More than $100K handed out this year for Flag Day prizes
The Matasaua fautasi of the Manu’a island group and the young local violinist who played the U.S. Anthem that paid tribute to the 8-year old killed in the Boston bombings, each received monetary prizes, along with several others during Wednesday’s prize giving presentation for the Flag Day 2013 closing ceremonies.
Based on information publicly revealed during the closing ceremony, the government awarded more than $100,000 in cash prizes for the Lolo Administration’s first Flag Day ceremony, which came to a close around 7 p.m. Wednesday evening when the flags — which were flown at half-staff in memory of the victims of the Boston bombings — were lowered.
As part of the closing ceremony, Lt. Gov. Lemanu Peleti Mauga gave the closing address, thanking all those who made the administration’s first Flag Day a success. He also thanked Samoa's Head of State, Tui Atua Tupua Tamasese Efi and Samoa's deputy prime minister Fonotoe Afesili Pierre Laufolo for accepting the invitation to the annual Flag Day.
Lemanu noted that while the two Samoas are separated by their political establishment, their linkage and heritage as one, will remain forever. Also acknowledged by Lemanu were other VIPs such as Congressman Faleomavaega Eni and Interior Department official Nikolao Pula.
All special guests were given sua, or gifts, along with cases of wahoo while the sua for the Head of State came with $2,000 and Fonotoe got $1,000. StarKist Samoa publicly donated some 100 cases of wahoo to the government as a gift when they passed in front of the grandstand during the parade.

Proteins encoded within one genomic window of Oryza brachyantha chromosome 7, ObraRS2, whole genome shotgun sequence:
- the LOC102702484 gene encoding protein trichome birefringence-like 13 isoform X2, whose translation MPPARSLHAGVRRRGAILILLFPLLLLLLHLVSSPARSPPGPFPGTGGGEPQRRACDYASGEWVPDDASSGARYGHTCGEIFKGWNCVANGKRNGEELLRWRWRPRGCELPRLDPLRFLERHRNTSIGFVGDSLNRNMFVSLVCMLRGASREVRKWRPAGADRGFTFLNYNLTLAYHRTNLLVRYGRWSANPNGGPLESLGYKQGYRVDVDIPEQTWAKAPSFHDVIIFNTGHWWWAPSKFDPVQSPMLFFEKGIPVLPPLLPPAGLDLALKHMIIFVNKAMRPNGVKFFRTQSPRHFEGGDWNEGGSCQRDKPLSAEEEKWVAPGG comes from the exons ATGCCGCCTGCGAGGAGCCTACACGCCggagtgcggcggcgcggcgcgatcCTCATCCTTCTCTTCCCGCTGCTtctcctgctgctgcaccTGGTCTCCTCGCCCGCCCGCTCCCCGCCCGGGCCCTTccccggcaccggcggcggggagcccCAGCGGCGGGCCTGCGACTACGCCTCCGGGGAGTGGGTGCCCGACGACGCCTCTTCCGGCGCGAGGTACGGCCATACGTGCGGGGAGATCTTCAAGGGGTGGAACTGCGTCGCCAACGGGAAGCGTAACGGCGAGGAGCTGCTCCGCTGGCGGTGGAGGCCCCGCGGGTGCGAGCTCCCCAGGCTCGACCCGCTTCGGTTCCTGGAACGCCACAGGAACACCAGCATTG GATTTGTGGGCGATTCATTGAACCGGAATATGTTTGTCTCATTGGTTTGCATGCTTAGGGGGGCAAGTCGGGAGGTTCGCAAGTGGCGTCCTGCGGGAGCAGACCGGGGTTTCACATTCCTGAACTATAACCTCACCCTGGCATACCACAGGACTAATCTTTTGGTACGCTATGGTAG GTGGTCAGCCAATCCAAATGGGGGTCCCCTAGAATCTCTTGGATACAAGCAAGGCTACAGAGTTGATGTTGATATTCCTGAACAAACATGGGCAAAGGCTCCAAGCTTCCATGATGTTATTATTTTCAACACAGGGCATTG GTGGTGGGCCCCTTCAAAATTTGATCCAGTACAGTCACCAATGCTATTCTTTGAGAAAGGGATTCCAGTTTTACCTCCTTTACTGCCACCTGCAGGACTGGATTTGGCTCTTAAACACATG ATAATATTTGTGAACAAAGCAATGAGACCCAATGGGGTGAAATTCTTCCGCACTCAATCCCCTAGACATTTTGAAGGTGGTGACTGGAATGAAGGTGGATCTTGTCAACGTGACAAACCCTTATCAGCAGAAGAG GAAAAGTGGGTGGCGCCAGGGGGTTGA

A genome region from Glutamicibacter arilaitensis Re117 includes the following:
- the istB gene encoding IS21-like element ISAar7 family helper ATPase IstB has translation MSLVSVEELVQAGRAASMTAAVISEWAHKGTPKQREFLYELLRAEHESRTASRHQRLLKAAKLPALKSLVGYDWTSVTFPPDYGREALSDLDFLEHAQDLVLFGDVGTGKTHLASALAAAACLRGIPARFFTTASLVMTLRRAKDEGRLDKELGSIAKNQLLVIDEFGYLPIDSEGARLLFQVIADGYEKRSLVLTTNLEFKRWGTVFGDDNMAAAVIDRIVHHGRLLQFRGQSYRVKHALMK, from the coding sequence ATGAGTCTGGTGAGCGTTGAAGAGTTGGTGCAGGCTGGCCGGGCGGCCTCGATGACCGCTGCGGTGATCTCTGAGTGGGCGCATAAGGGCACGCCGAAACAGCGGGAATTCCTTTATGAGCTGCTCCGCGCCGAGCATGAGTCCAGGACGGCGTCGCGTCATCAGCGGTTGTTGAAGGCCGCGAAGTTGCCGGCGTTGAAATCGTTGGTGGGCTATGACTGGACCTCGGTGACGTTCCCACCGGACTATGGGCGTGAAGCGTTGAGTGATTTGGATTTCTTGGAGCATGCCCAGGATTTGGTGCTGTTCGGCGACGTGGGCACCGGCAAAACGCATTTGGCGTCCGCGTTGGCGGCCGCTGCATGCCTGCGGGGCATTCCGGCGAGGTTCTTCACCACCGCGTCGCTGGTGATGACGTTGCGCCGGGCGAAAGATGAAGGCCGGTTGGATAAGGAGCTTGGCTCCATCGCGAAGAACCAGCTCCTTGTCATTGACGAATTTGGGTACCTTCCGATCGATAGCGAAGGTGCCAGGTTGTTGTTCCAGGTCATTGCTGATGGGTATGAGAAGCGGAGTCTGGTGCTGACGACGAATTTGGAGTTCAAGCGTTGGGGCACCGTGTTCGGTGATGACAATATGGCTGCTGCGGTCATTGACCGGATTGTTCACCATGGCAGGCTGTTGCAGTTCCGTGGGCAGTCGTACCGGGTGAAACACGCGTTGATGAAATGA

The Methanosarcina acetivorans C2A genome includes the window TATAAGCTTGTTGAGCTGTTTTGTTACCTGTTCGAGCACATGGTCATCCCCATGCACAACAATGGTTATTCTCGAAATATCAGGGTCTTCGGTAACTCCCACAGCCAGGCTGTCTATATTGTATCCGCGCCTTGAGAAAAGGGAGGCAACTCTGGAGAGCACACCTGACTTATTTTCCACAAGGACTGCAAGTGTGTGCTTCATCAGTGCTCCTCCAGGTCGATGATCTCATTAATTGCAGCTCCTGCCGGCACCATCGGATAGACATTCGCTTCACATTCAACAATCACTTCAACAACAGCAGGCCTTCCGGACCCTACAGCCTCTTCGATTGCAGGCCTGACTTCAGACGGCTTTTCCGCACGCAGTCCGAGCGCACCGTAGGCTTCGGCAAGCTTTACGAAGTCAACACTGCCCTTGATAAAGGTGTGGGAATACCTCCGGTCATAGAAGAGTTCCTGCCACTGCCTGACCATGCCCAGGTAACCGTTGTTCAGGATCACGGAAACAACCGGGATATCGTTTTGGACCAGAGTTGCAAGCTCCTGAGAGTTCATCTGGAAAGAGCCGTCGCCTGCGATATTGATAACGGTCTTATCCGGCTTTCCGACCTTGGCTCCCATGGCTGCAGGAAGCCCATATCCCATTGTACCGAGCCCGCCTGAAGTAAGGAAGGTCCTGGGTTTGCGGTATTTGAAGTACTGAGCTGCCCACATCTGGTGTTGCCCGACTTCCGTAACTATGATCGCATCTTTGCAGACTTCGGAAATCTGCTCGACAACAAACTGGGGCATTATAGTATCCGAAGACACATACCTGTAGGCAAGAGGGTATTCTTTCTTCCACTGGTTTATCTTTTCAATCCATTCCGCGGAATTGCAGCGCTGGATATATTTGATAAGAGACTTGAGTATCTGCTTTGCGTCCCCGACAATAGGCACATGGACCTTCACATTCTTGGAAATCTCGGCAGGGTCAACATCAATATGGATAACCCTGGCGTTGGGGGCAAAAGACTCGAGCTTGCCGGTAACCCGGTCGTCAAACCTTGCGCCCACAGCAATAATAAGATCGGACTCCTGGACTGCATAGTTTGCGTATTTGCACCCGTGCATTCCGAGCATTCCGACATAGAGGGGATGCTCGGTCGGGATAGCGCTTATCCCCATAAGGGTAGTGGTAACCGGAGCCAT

Lemanu also acknowledged the win of the Vatia fautasi Fuao and congratulated them, along with their captain, Senate President Gaoteote Tofau Palaie, who was in the Grand Standing smiling.
After Lemanu’s remarks came the awarding of prizes.
Matasaua wasn’t able to participate in the fautasi race after its rudder was damaged while being towed from Fagaalu bay to the starting line inside Pago Harbor. There were questions as to whether the Manu'a fautasi team would get any money at all after the hard work and training they went through.
Fautasi committee officials told Samoa News on Wednesday after the race that the final decision rested with the Governor’s Office and that decision was made public during the prize giving, with Samoan Affairs deputy secretary Tuiagamoa Tavai saying that the governor and race committee agreed to provide a $5,000 prize to Matasaua.
He said Matasaua’s crew had trained hard and worked hard for this race and it was unfortunate they weren’t able to take part.
Tuiagamoa then publicly announced that first place, Fuao from Vatia receives $15,000; second place Aeto $13,000; 3rd place Samoana Sharks $11,000; 4th place Nu’uuli Satani $9,000; 5th place Fagaalu Fetu-ole-Afiafi $7,000; and 6th place Fagasa Fealofani Samoa III $6,000.
In total $66,000 was given out in prize money for the fautasi race.
Each of the four groups that performed the Siva and Pese received $12,000 — Malaeloa, Fagasa, Manu’atele; and Swains Island. Gifts, in envelopes, were presented to swing choirs from Tafuna and Leone high schools, who sang during the opening ceremony, as well as a gift was given to James Pomele, the young violinist from the Assembly of God Church in Lepuapua, who played the U.S. national anthem. The amounts in the “envelopes” were not announced, but they were described as “mea alofa” or gifts.
(Tuiagamoa announced during the ceremony that James is 8-years old, but a family member said yesterday that the youngster is age 10.)
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